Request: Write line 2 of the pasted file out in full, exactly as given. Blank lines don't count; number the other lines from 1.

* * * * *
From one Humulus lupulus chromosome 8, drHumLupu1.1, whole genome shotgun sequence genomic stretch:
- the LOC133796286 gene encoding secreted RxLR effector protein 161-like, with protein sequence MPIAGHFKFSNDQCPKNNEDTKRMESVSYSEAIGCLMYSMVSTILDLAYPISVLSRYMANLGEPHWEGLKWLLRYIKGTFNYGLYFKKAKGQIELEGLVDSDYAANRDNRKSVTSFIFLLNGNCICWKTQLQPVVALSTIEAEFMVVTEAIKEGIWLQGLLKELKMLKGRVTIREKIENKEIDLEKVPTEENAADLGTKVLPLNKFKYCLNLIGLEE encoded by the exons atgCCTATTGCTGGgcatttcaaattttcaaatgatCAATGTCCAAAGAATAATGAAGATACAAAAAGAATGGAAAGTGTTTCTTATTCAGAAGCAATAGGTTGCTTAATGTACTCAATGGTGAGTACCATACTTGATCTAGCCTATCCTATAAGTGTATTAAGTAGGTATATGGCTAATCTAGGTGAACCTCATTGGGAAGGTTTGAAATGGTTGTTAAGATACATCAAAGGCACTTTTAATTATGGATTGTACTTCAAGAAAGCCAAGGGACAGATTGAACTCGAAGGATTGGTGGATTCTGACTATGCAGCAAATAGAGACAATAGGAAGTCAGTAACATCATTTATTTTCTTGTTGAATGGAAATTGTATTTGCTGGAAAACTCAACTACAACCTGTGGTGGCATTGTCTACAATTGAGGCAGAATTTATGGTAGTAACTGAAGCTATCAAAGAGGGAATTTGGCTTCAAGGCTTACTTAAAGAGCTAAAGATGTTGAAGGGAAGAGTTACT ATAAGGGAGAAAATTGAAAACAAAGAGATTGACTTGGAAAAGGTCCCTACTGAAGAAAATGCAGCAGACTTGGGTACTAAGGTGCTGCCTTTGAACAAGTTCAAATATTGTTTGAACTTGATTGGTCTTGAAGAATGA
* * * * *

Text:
- the LOC133796286 gene encoding secreted RxLR effector protein 161-like, with protein sequence MPIAGHFKFSNDQCPKNNEDTKRMESVSYSEAIGCLMYSMVSTILDLAYPISVLSRYMANLGEPHWEGLKWLLRYIKGTFNYGLYFKKAKGQIELEGLVDSDYAANRDNRKSVTSFIFLLNGNCICWKTQLQPVVALSTIEAEFMVVTEAIKEGIWLQGLLKELKMLKGRVTIREKIENKEIDLEKVPTEENAADLGTKVLPLNKFKYCLNLIGLEE encoded by the exons atgCCTATTGCTGGgcatttcaaattttcaaatgatCAATGTCCAAAGAATAATGAAGATACAAAAAGAATGGAAAGTGTTTCTTATTCAGAAGCAATAGGTTGCTTAATGTACTCAATGGTGAGTACCATACTTGATCTAGCCTATCCTATAAGTGTATTAAGTAGGTATATGGCTAATCTAGGTGAACCTCATTGGGAAGGTTTGAAATGGTTGTTAAGATACATCAAAGGCACTTTTAATTATGGATTGTACTTCAAGAAAGCCAAGGGACAGATTGAACTCGAAGGATTGGTGGATTCTGACTATGCAGCAAATAGAGACAATAGGAAGTCAGTAACATCATTTATTTTCTTGTTGAATGGAAATTGTATTTGCTGGAAAACTCAACTACAACCTGTGGTGGCATTGTCTACAATTGAGGCAGAATTTATGGTAGTAACTGAAGCTATCAAAGAGGGAATTTGGCTTCAAGGCTTACTTAAAGAGCTAAAGATGTTGAAGGGAAGAGTTACT ATAAGGGAGAAAATTGAAAACAAAGAGATTGACTTGGAAAAGGTCCCTACTGAAGAAAATGCAGCAGACTTGGGTACTAAGGTGCTGCCTTTGAACAAGTTCAAATATTGTTTGAACTTGATTGGTCTTGAAGAATGA